A group of Democratic female senators on Wednesday declared war on the so-called “gender pay gap,” urging their colleagues to pass the aptly named Paycheck Fairness Act when Congress returns from recess next month. However, a substantial gender pay gap exists in their own offices, a Washington Free Beacon analysis of Senate salary data reveals.
Of the five senators who participated in Wednesday’s press conference—Barbara Mikulski (D., Md.), Patty Murray (D., Wash.), Debbie Stabenow (D., Mich.), Dianne Feinstein (D., Calif.) and Barbara Boxer (D., Calif.)—three pay their female staff members significantly less than male staffers.
Murray, who has repeatedly accused Republicans of waging a “war a women,” is one of the worst offenders. Female members of Murray’s staff made about $21,000 less per year than male staffers in 2011, a difference of 33.8 percent. A significant “gender gap” exists in Feinstein’s office, where women also made about $21,000 less than men in 2011, but the percentage difference—41 percent—was even higher than Murray’s.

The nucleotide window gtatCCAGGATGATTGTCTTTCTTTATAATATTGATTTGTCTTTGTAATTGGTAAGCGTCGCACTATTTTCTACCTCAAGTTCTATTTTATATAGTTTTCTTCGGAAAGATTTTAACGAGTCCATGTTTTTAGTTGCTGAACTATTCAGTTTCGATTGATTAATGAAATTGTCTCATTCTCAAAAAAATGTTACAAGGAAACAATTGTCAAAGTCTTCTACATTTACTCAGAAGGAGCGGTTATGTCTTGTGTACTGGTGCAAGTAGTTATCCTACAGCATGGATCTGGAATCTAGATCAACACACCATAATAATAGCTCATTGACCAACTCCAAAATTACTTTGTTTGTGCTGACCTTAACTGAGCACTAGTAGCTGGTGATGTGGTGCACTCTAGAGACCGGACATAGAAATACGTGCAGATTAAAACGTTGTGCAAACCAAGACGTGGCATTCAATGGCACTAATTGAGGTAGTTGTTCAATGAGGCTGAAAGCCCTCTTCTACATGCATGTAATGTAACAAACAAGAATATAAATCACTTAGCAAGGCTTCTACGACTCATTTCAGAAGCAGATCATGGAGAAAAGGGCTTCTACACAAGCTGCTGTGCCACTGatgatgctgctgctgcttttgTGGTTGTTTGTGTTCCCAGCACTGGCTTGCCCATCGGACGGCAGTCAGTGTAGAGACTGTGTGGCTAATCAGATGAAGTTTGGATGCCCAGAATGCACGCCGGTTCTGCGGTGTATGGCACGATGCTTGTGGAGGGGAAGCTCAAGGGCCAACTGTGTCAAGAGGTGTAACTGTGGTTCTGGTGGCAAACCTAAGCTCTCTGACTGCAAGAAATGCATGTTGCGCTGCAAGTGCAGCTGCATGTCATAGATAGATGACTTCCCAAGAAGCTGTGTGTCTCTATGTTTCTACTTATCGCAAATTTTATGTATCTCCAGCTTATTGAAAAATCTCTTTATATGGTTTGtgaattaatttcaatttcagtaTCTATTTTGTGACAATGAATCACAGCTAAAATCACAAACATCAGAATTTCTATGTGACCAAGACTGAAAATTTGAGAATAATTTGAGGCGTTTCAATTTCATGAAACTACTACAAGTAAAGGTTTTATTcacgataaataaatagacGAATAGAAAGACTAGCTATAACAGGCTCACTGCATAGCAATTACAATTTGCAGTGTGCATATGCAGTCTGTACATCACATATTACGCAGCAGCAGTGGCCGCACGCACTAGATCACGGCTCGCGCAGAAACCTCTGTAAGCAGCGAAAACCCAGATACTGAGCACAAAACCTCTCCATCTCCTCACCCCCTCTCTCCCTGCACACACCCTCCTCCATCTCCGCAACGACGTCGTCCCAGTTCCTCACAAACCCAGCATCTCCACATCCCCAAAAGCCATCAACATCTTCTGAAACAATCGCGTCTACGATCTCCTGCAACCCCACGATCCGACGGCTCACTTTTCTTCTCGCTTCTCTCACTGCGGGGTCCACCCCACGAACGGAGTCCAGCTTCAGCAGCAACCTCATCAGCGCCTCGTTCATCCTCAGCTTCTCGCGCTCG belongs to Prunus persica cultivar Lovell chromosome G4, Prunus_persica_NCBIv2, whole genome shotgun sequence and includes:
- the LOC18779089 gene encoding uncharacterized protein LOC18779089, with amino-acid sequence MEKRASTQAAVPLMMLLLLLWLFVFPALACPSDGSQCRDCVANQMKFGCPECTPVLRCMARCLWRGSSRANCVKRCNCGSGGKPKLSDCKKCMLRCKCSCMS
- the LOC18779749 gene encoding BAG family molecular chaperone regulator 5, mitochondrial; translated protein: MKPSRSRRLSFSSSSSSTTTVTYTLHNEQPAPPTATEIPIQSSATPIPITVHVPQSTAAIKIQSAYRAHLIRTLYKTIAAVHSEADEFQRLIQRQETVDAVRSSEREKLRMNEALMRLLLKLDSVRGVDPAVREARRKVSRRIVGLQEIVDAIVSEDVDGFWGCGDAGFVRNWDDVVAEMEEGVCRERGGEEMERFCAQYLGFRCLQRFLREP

Other notable Senators whose “gender pay gap” was larger than 23 percent:
Sen. Bernie Sanders (I., Vt.)—47.6 percent
Sen. Jeff Bingaman (D., N.M.)—40 percent
Sen. Jon Tester (D., Mont.)—34.2 percent
Sen. Ben Cardin (D., Md.)—31.5 percent
Sen. Tom Carper (D., Del.)—30.4 percent
Sen. Amy Klobuchar (D., Minn.)–29.7 percent
Sen. Kent Conrad (D., N.D.)–29.2 percent
Sen. Bill Nelson (D., Fla.)—26.5 percent
Sen. Ron Wyden (D., Ore)—26.4 percent
Sen. Tom Harkin (D., Iowa)—23.2 percent
Sen. Sanders, who is an avowed socialist who caucuses with the Democrats, has the worst gender gap by far. He employed more men (14) than women (10), and his chief of staff is male. Like many of his fellow partisans, he has previously accused Republicans of “trying to roll back the clock on women’s rights.”
My wife has always made more money than me….but then, I’m much happier than she is.